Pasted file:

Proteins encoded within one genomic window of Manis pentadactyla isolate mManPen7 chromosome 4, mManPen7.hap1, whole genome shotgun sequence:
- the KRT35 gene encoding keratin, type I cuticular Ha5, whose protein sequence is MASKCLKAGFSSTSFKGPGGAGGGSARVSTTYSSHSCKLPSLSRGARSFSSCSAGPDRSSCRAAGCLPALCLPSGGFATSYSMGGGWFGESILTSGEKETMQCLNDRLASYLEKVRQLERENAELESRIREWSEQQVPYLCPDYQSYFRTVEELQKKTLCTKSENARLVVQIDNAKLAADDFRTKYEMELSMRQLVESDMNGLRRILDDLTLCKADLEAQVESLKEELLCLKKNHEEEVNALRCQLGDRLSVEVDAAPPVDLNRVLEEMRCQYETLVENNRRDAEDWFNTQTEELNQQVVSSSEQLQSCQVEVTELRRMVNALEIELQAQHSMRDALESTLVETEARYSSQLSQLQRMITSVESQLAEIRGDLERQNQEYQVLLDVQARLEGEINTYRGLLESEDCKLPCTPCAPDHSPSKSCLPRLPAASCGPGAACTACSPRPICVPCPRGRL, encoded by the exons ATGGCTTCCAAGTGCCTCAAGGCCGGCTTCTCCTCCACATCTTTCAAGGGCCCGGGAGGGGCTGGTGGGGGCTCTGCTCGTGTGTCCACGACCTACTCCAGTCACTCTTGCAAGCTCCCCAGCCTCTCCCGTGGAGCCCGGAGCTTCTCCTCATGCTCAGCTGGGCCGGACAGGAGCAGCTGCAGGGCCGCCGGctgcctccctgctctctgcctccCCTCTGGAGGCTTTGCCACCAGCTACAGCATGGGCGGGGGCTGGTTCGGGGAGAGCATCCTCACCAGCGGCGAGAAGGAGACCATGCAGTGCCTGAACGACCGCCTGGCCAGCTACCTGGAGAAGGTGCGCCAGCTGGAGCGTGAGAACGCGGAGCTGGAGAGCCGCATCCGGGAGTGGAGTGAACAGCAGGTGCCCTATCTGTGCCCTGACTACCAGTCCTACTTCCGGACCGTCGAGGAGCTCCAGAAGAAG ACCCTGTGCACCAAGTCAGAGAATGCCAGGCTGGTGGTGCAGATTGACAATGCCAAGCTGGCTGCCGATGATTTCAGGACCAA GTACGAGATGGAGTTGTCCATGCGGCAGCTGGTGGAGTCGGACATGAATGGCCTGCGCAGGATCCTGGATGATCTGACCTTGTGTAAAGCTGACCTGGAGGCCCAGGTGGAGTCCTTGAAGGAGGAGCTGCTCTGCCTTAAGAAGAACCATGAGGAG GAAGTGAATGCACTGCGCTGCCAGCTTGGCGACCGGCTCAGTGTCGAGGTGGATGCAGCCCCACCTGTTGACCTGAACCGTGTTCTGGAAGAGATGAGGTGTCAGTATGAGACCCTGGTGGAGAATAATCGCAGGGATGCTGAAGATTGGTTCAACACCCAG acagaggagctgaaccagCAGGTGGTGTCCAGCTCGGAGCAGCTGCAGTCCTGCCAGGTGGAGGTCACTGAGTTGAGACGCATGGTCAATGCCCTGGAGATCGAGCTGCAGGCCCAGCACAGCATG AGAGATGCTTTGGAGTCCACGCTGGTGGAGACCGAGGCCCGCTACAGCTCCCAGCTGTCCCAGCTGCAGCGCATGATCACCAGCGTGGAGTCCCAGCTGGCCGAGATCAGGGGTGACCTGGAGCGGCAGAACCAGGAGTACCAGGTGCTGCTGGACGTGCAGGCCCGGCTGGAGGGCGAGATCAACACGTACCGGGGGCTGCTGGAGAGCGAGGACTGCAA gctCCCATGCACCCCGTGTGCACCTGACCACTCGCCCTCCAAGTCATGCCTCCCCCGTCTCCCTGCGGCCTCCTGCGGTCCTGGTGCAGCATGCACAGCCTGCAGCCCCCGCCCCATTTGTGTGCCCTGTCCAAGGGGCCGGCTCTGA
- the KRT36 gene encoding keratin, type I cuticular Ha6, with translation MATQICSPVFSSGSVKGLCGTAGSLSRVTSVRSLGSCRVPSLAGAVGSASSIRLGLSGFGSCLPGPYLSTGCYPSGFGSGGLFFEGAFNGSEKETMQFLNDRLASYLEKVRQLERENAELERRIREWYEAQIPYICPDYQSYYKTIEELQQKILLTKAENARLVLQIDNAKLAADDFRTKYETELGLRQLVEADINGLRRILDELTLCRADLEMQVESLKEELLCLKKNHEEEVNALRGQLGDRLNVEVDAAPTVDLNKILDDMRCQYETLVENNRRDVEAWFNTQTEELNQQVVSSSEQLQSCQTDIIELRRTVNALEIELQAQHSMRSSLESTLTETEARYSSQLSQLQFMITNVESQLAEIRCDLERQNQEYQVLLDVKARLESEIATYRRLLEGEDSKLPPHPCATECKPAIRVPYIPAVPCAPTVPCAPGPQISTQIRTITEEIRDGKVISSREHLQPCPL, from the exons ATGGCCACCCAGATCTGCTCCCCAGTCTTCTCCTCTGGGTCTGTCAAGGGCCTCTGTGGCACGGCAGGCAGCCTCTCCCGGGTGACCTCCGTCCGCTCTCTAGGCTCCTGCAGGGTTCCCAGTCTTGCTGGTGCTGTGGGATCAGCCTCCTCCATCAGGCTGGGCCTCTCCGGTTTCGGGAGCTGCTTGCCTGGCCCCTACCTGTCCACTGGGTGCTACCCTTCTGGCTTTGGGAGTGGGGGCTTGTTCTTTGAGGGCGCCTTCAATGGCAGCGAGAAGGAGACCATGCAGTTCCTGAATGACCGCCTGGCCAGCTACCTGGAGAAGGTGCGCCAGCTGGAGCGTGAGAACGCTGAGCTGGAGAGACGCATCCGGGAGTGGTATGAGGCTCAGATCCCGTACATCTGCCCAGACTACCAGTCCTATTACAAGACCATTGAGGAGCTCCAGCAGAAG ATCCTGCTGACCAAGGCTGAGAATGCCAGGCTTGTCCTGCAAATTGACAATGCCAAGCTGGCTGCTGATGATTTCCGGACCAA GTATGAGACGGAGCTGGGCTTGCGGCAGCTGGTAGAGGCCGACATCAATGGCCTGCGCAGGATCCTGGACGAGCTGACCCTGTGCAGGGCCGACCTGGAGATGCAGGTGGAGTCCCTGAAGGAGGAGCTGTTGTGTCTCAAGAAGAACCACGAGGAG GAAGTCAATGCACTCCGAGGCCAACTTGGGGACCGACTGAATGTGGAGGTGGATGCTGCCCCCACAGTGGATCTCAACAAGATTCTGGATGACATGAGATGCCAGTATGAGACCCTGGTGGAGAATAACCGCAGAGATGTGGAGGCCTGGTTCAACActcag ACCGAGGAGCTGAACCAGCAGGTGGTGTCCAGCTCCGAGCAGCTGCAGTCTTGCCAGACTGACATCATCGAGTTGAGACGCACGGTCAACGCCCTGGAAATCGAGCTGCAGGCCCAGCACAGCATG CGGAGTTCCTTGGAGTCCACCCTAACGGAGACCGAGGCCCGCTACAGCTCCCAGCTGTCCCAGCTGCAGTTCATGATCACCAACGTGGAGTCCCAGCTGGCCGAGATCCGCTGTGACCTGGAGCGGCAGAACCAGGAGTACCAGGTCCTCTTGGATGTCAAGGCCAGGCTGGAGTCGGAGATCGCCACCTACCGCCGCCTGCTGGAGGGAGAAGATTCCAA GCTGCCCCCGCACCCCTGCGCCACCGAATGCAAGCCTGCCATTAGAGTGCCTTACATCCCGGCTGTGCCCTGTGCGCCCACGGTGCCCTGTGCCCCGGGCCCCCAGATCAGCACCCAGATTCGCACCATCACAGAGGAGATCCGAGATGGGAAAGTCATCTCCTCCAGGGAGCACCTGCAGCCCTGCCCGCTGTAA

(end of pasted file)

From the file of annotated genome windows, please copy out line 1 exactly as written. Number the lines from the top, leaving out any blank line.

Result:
Proteins encoded within one genomic window of Manis pentadactyla isolate mManPen7 chromosome 4, mManPen7.hap1, whole genome shotgun sequence: